“But I think Bermuda will always be a place and a marketplace for the insurance industry and we will always continue to maintain a very, very significant presence with underwriting expertise in Bermuda to respond to clients’ needs.

“I think the acquisition does create a lot of flexibility for especially the US clients who are doing business there and creates a flexibility to allow our underwriters in Bermuda to actually visit their clients in the United States which was sort of out of the scope of what was permitted to try and maintain the tax-free nature that Alterra had to keep.

“We’re making this more efficient, more effective and this could be good for everybody. Doing business in Bermuda is also expensive in some respects.

“There are a number of great people in Bermuda who we hope will stay with Markel and serve our customers and clients, there also are a lot of expats in Bermuda who will be able to resettle in the United States closer to their homes and their families and so that’ll be a good thing as well.”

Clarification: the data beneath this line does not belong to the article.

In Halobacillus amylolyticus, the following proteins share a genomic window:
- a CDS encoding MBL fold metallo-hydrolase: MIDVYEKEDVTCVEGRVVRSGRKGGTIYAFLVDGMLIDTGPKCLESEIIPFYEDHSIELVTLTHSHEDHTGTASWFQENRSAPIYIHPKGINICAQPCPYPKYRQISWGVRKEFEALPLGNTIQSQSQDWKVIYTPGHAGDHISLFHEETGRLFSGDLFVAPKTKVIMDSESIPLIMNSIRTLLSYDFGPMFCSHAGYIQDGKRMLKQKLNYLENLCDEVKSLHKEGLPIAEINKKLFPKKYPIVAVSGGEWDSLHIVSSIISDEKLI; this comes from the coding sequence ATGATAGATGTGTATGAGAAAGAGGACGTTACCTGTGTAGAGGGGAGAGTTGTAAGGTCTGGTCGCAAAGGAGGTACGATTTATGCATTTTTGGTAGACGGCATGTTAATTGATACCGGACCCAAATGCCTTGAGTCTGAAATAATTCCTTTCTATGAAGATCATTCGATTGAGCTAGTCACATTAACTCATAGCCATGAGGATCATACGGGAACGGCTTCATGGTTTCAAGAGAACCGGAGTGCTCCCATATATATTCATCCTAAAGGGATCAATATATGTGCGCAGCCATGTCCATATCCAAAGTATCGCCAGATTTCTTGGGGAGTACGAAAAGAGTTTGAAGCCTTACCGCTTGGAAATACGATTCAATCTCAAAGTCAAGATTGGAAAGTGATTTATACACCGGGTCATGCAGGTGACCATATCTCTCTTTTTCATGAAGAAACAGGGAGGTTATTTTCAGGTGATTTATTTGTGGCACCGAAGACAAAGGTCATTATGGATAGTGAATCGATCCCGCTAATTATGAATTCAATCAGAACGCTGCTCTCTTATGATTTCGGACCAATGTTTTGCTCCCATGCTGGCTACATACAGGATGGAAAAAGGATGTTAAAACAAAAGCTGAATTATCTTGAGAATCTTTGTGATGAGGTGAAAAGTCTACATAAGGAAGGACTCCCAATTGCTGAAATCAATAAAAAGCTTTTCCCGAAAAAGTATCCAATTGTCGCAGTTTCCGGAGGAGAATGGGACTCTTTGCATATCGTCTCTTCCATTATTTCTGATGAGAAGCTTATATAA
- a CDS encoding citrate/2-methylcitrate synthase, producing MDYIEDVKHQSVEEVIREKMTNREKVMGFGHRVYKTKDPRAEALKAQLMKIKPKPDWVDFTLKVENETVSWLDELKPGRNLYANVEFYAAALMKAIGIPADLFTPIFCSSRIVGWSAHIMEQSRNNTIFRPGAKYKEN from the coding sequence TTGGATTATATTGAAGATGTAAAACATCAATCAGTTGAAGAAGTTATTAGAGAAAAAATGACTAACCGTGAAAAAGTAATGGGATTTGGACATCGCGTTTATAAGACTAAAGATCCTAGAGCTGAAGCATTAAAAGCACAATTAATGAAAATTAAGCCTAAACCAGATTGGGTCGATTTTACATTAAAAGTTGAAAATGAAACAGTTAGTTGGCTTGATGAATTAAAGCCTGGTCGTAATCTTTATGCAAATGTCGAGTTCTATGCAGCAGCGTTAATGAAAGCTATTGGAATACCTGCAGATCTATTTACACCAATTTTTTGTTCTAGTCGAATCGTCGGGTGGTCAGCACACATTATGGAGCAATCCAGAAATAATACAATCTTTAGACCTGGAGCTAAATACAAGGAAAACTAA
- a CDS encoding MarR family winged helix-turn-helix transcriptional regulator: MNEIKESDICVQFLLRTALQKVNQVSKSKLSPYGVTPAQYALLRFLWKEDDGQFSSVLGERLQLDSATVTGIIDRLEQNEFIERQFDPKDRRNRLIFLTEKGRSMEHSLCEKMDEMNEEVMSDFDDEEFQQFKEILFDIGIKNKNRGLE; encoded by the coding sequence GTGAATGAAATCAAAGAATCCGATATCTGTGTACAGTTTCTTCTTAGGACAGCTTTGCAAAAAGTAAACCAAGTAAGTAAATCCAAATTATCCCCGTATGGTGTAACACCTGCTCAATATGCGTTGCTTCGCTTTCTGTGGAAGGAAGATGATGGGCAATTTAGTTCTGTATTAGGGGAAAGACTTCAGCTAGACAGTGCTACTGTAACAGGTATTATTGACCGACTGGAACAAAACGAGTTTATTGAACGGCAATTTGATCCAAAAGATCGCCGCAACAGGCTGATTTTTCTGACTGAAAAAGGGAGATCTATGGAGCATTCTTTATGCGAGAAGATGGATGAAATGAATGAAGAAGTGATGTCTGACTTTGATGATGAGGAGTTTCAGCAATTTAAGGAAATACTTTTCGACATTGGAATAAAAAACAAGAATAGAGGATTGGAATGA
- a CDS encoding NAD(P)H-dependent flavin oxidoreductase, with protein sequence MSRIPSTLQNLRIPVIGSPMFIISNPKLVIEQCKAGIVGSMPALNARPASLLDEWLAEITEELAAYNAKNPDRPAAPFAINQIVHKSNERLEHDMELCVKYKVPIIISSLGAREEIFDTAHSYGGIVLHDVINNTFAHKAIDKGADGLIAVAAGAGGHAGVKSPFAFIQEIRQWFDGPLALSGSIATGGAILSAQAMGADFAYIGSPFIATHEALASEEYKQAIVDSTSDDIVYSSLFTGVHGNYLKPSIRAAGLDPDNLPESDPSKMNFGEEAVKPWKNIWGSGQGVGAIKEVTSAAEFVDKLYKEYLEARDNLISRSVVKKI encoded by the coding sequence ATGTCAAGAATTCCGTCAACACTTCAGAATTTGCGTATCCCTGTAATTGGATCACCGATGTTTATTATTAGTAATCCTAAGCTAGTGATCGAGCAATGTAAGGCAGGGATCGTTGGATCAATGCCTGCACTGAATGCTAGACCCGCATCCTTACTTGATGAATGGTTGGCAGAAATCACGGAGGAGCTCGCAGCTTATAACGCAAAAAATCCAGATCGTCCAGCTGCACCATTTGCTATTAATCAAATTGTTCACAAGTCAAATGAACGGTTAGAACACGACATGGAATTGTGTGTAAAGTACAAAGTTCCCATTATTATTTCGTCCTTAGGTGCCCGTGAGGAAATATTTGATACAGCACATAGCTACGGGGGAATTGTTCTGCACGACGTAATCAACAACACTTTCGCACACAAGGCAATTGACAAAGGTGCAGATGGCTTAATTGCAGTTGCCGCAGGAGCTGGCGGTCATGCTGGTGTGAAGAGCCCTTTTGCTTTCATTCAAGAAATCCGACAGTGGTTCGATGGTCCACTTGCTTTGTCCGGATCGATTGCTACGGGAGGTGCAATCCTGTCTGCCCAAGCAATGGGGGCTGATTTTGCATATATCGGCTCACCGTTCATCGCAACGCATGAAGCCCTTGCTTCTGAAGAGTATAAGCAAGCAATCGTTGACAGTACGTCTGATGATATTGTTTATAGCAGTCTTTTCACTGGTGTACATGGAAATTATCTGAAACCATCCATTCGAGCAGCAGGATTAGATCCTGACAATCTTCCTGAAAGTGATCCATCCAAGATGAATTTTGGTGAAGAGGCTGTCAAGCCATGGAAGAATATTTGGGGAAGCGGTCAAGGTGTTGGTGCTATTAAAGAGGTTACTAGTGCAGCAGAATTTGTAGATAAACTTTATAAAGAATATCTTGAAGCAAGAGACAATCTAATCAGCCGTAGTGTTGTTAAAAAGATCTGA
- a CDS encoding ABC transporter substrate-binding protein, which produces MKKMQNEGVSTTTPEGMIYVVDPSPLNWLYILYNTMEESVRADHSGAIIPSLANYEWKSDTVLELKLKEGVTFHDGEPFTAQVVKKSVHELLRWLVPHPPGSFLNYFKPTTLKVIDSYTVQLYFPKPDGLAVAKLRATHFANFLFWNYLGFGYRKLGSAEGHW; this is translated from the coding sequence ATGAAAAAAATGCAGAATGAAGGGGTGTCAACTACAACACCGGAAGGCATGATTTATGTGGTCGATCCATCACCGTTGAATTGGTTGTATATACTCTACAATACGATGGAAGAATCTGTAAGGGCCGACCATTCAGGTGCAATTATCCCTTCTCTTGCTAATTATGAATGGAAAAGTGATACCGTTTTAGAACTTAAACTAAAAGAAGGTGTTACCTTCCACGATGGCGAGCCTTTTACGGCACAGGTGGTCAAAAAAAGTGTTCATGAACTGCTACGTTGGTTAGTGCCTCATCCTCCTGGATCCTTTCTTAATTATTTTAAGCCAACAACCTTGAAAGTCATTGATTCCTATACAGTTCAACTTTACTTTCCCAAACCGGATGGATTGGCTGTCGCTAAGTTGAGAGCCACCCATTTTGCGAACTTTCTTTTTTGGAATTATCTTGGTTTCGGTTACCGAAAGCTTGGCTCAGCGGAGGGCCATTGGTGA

Both companies say the merger is “highly complimentary” with limited overlap. Alterra offers direct property and casualty insurance to US and international Fortune 1000 companies as well as property and casualty reinsurance — neither of which Markel writes.

“One of the really strong points of Alterra is that they have consistently had very very strong risk management in the cat area,” Mr Markel said.

“They have their property cat systems of recording their exposures very efficiently and effectively and they have an extremely good process to manage their catastrophe exposure. If you look back over time at Alterra’s track record, relative to other Bermuda companies, these guys have well outperformed their peers in the exposures that they’ve taken on.”

Markel has been venturing into sectors other than specialty insurance in recent years, mirroring Warren Buffett’s Berkshire Hathaway.

Adding two meaningful new segments to the company’s portfolio and rebranding as Markel will allow the firm to get into the global reinsurance and large account insurance business while expanding the reach of Alterra, which has a somewhat less global reach than other Bermuda-based insurers and reinsurers.